Thursday, 21 March 2013
There's an even simpler take on the Falklands. Argentina conveniently forgets to tell anyone is that they signed the Falklands away in 1850 when they ratified the Treaty of Arana, and this was admitted in the Argentine Chamber of Deputies in 1950.
The Convention of Settlement was signed on 24 November 1849, and ratified by both sides in Buenos Aires on 15 May 1850. In the 19th century both sides had to ratify treaties for them to take effect. General Rosas, the Argentine dictator, was prepared to concede Argentina's claim to the Falkland Islands in the Convention, which settled all of "the existing differences" between the two nations. Since the "existing differences" included the Falklands, Argentina renounced any claim when it ratified the Treaty.
Prior to the ratification of the treaty on 15 May 1850, Argentina sent annual protests, via the Argentine Congress, to the British government, thus maintaining its claim to the Falklands. These protests ceased following the Treaty; not surprising, since the Falklands were one of the "differences" that the Treaty settled. There were no more protests until 1888, and the matter wasn't raised before the Argentine Congress until 1941, which was 99 years later. That lack of protest during 38 years following the Treaty counts as 'acquiescence' to Britain's claim.
A number of historians have commented on the relation of the Convention of Settlement to the Falklands dispute. The Mexican diplomat and historian Carlos Pereyra considers that General Rosas gave up the claim to the Falklands in order to end Britain's involvement in the River Plate. Pereyra adds that the effect of the Convention was as if it had had an unwritten article stating that “Britain retained the Falkland Islands.” Pereyra’s book was reprinted in Buenos Aires in 1944, with the same statements.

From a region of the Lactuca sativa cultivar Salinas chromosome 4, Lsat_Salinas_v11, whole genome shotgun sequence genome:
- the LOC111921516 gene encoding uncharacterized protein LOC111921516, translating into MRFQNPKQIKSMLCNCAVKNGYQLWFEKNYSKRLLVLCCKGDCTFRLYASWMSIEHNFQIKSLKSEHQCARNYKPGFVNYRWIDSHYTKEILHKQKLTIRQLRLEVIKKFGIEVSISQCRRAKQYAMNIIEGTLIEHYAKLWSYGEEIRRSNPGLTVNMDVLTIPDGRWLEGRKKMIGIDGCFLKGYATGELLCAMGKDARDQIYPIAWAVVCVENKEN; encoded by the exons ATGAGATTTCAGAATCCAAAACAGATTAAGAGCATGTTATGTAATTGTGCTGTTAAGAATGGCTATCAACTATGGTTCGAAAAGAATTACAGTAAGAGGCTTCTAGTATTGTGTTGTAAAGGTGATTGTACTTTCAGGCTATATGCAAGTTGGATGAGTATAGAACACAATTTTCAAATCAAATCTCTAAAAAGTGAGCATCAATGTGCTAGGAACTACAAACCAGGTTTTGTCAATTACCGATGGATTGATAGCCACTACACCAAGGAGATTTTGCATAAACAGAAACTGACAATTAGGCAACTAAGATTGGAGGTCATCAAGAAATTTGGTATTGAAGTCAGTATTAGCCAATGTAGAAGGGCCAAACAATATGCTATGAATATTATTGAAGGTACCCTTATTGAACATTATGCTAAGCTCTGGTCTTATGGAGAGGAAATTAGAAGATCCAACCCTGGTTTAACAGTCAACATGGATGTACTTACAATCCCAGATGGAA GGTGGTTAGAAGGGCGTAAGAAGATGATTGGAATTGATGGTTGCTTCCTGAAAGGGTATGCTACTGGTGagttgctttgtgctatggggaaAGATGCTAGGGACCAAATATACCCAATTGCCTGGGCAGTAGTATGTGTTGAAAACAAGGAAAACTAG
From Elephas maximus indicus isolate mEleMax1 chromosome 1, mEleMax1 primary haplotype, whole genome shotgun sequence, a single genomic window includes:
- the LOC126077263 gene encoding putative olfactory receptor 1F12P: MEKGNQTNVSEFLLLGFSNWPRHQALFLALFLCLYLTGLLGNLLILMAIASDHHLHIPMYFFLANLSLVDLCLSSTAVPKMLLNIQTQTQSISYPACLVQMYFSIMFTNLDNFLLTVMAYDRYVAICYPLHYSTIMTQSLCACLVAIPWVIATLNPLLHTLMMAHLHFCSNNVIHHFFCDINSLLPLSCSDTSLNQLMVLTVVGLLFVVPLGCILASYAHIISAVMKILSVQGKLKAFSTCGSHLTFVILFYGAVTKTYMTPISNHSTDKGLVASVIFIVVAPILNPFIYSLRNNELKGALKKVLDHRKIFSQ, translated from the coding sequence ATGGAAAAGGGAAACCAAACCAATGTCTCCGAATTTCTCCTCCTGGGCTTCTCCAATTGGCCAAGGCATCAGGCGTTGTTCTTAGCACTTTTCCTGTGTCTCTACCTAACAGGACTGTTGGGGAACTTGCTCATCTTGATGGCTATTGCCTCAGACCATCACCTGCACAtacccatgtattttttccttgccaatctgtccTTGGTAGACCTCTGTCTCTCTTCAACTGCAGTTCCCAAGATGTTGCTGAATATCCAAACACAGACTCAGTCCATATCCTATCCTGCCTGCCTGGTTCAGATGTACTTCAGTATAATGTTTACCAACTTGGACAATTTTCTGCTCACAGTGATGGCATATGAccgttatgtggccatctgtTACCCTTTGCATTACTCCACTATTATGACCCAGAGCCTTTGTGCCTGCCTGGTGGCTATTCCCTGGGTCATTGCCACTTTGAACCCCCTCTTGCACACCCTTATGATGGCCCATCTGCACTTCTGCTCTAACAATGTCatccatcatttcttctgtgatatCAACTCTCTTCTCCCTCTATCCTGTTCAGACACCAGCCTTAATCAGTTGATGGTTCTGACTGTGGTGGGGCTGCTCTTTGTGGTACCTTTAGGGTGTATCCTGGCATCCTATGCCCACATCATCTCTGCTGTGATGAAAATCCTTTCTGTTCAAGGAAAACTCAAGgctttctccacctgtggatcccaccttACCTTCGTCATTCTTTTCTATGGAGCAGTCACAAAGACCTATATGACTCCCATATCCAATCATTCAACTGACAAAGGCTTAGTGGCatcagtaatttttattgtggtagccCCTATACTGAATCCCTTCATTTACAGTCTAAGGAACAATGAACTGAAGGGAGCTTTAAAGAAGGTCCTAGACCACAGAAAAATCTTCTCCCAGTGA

It should be noted that the Treaty didn’t need a separate clause relating to the Falklands, since it addressed all differences between the two nations, of which the Falklands was only one. The Argentinians need not have ratified the Treaty if they had they objected at the time to the Falklands being included. It should be noted that General Rosas had previously offered to give up all claim to the Falklands if only the British government would settle Argentina’s debt to Barings Bank. The Argentinians were not, at the time, particularly attached to a bunch of cold, windswept rocks in the middle of the South Atlantic.
The impact of the treaty was also raised in a 1950 debate on Argentina's claim to the Falklands by a member of the Argentine Chamber of Deputies, Absalón Rojas. Rojas complained that the treaty restoring “perfect friendship” between Britain and Argentina without any reference to the Falklands was a serious omission and a weak point of the Argentine claim. As a result Rojas blamed General Rosas for the loss of the Falklands.
Other Argentinian historians have indicated that the Convention of Settlement has a negative impact upon Argentina's modern sovereignty claim. These include historian Ernesto Fitte, and Alfredo R. Burnet-Merlín. Both indicate that the omission of any mention of the Falklands in the treaty was a “a concession to Britain or a culpable oversight”. [Kevin Jones]
Read more Arana-Southern Treaty